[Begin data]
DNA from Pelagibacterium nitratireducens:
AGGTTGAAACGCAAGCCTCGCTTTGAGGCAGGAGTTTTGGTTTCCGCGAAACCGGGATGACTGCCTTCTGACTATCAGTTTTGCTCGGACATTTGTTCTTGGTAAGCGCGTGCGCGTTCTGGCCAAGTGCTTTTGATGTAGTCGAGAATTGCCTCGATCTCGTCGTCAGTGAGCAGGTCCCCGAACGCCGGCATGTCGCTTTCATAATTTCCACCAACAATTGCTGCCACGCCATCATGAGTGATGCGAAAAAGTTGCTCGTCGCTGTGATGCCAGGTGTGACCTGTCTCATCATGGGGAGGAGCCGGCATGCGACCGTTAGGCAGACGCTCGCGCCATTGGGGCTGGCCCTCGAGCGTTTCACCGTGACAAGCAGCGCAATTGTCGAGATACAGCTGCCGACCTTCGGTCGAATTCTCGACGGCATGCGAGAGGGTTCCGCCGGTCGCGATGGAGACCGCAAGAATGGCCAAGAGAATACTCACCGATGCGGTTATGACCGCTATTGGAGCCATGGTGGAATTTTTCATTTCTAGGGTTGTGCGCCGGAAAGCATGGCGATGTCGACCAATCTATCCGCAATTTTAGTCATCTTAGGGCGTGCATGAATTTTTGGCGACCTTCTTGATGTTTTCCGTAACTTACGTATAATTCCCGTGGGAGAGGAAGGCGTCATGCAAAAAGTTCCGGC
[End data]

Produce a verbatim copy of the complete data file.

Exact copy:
DNA from Pelagibacterium nitratireducens:
AGGTTGAAACGCAAGCCTCGCTTTGAGGCAGGAGTTTTGGTTTCCGCGAAACCGGGATGACTGCCTTCTGACTATCAGTTTTGCTCGGACATTTGTTCTTGGTAAGCGCGTGCGCGTTCTGGCCAAGTGCTTTTGATGTAGTCGAGAATTGCCTCGATCTCGTCGTCAGTGAGCAGGTCCCCGAACGCCGGCATGTCGCTTTCATAATTTCCACCAACAATTGCTGCCACGCCATCATGAGTGATGCGAAAAAGTTGCTCGTCGCTGTGATGCCAGGTGTGACCTGTCTCATCATGGGGAGGAGCCGGCATGCGACCGTTAGGCAGACGCTCGCGCCATTGGGGCTGGCCCTCGAGCGTTTCACCGTGACAAGCAGCGCAATTGTCGAGATACAGCTGCCGACCTTCGGTCGAATTCTCGACGGCATGCGAGAGGGTTCCGCCGGTCGCGATGGAGACCGCAAGAATGGCCAAGAGAATACTCACCGATGCGGTTATGACCGCTATTGGAGCCATGGTGGAATTTTTCATTTCTAGGGTTGTGCGCCGGAAAGCATGGCGATGTCGACCAATCTATCCGCAATTTTAGTCATCTTAGGGCGTGCATGAATTTTTGGCGACCTTCTTGATGTTTTCCGTAACTTACGTATAATTCCCGTGGGAGAGGAAGGCGTCATGCAAAAAGTTCCGGC